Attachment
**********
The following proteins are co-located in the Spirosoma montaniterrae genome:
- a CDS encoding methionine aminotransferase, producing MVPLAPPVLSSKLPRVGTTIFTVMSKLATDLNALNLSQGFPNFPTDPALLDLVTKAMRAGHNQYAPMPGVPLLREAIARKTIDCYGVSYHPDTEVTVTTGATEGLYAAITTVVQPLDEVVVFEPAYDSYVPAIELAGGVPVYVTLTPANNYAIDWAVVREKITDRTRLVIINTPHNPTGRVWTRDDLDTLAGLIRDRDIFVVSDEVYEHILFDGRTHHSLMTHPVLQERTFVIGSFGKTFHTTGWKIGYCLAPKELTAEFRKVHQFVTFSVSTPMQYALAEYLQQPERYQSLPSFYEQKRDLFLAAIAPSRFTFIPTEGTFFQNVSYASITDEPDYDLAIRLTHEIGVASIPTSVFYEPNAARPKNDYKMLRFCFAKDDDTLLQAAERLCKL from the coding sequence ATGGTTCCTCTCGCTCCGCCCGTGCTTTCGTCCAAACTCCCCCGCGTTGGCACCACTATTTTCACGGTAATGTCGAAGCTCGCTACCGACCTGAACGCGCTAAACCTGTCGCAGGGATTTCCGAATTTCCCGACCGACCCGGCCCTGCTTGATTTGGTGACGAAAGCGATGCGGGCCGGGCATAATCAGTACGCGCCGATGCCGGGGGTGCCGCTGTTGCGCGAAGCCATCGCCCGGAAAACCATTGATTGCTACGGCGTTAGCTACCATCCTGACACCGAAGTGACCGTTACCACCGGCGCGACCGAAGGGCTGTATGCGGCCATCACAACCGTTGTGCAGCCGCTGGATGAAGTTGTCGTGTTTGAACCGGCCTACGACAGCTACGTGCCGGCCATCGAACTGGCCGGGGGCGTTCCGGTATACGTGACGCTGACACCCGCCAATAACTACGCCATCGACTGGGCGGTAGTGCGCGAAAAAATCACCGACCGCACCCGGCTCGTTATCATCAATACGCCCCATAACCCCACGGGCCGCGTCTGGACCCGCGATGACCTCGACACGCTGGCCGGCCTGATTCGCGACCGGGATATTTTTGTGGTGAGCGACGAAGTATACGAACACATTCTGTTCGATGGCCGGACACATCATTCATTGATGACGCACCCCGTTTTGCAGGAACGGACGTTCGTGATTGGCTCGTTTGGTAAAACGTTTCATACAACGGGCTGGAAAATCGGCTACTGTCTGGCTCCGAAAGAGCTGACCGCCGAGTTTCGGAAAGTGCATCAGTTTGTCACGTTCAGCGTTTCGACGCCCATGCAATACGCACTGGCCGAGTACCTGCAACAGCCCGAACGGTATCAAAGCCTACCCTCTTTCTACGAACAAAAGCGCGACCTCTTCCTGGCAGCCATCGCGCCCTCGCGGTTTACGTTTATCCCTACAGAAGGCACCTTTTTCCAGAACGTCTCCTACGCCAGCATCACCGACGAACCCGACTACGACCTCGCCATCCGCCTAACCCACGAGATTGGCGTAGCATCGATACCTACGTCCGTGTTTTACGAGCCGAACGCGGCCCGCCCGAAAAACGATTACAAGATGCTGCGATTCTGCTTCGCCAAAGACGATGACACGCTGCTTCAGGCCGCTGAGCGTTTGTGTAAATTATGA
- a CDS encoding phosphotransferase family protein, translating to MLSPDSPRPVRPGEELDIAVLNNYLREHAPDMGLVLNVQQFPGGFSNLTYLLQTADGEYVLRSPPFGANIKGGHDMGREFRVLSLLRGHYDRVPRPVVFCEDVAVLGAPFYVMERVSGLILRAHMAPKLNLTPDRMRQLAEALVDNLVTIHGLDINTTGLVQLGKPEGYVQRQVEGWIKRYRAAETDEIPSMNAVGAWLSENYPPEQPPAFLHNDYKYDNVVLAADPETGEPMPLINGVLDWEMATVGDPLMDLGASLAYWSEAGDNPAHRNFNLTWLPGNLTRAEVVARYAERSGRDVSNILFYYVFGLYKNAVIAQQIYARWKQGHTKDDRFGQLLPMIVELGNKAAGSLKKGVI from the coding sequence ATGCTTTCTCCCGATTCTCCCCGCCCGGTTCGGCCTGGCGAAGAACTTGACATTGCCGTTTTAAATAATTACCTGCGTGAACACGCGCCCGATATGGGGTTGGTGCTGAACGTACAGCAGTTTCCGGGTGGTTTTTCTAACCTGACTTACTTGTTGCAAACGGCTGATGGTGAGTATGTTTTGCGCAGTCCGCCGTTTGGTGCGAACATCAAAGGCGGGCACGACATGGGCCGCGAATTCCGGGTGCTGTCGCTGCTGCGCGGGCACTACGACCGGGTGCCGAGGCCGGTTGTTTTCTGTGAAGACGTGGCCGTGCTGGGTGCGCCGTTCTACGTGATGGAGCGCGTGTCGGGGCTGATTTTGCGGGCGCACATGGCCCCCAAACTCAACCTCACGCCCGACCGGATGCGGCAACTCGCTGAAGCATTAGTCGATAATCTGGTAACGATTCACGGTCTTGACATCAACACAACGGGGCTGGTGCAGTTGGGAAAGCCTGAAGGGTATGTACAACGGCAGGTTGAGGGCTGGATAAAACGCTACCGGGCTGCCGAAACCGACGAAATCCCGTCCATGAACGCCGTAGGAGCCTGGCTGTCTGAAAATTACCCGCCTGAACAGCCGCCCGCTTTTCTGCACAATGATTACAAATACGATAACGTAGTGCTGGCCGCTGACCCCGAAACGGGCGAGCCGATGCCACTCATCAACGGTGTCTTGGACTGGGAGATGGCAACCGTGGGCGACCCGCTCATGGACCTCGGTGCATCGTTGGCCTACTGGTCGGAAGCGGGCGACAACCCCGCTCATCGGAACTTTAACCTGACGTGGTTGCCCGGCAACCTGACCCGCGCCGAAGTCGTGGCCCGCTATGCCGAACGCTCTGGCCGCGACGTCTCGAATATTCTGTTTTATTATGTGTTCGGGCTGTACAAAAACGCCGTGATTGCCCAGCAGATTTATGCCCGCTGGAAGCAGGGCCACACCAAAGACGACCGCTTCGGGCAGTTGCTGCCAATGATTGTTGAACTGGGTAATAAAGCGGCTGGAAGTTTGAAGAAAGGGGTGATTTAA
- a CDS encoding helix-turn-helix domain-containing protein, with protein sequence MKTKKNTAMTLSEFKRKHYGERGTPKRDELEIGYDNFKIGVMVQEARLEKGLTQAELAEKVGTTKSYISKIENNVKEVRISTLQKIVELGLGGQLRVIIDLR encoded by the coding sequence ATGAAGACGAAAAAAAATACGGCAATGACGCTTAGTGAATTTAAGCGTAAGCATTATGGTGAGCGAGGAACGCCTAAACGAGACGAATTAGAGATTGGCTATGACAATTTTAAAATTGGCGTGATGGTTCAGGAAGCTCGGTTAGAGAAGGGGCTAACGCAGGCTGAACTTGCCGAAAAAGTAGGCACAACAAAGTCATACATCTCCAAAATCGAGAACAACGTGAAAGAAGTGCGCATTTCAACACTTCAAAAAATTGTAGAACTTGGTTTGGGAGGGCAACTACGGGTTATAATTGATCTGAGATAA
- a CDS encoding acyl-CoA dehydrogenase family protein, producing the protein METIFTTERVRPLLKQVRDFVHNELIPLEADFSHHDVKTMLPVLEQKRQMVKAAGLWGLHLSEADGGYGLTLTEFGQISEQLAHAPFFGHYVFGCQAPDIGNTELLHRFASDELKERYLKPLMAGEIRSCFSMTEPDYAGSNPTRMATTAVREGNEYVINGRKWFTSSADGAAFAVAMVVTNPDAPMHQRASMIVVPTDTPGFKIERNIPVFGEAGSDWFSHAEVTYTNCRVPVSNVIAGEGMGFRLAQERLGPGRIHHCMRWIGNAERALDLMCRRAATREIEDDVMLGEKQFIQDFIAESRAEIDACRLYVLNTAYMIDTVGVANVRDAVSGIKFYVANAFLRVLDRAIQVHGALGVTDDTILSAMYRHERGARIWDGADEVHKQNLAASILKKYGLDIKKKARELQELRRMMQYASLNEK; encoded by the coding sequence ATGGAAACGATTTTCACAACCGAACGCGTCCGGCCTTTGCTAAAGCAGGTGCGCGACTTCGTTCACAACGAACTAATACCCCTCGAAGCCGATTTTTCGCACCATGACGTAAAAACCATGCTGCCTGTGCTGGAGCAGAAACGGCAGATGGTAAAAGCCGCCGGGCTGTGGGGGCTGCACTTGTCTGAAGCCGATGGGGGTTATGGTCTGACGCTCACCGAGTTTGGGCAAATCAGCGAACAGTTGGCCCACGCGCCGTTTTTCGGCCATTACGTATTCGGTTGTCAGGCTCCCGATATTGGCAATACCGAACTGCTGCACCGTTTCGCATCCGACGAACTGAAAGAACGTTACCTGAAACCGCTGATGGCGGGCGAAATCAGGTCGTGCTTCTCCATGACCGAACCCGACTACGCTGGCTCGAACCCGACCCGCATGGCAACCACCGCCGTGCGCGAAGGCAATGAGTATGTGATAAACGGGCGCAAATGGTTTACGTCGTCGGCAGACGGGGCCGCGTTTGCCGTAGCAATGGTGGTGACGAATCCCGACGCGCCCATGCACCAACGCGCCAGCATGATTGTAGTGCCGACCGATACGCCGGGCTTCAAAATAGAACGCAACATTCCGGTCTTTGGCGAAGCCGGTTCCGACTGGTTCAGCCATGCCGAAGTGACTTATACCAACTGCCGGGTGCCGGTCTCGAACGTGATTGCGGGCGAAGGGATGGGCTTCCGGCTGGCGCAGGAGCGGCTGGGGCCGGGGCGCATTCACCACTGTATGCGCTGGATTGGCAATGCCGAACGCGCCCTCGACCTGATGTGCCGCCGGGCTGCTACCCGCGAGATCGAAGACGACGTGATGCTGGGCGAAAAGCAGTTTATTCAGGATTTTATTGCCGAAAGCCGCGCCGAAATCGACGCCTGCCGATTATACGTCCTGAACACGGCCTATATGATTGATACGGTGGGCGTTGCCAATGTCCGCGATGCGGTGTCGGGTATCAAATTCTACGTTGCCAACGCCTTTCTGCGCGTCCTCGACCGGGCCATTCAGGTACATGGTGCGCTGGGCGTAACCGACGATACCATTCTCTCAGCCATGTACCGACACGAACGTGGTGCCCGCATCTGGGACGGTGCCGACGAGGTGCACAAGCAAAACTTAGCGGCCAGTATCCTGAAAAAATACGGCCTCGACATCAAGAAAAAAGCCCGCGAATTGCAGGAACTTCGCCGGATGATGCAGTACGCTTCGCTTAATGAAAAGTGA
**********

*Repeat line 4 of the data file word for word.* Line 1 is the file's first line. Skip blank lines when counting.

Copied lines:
- a CDS encoding helix-turn-helix domain-containing protein, with protein sequence MKTKKNTAMTLSEFKRKHYGERGTPKRDELEIGYDNFKIGVMVQEARLEKGLTQAELAEKVGTTKSYISKIENNVKEVRISTLQKIVELGLGGQLRVIIDLR encoded by the coding sequence ATGAAGACGAAAAAAAATACGGCAATGACGCTTAGTGAATTTAAGCGTAAGCATTATGGTGAGCGAGGAACGCCTAAACGAGACGAATTAGAGATTGGCTATGACAATTTTAAAATTGGCGTGATGGTTCAGGAAGCTCGGTTAGAGAAGGGGCTAACGCAGGCTGAACTTGCCGAAAAAGTAGGCACAACAAAGTCATACATCTCCAAAATCGAGAACAACGTGAAAGAAGTGCGCATTTCAACACTTCAAAAAATTGTAGAACTTGGTTTGGGAGGGCAACTACGGGTTATAATTGATCTGAGATAA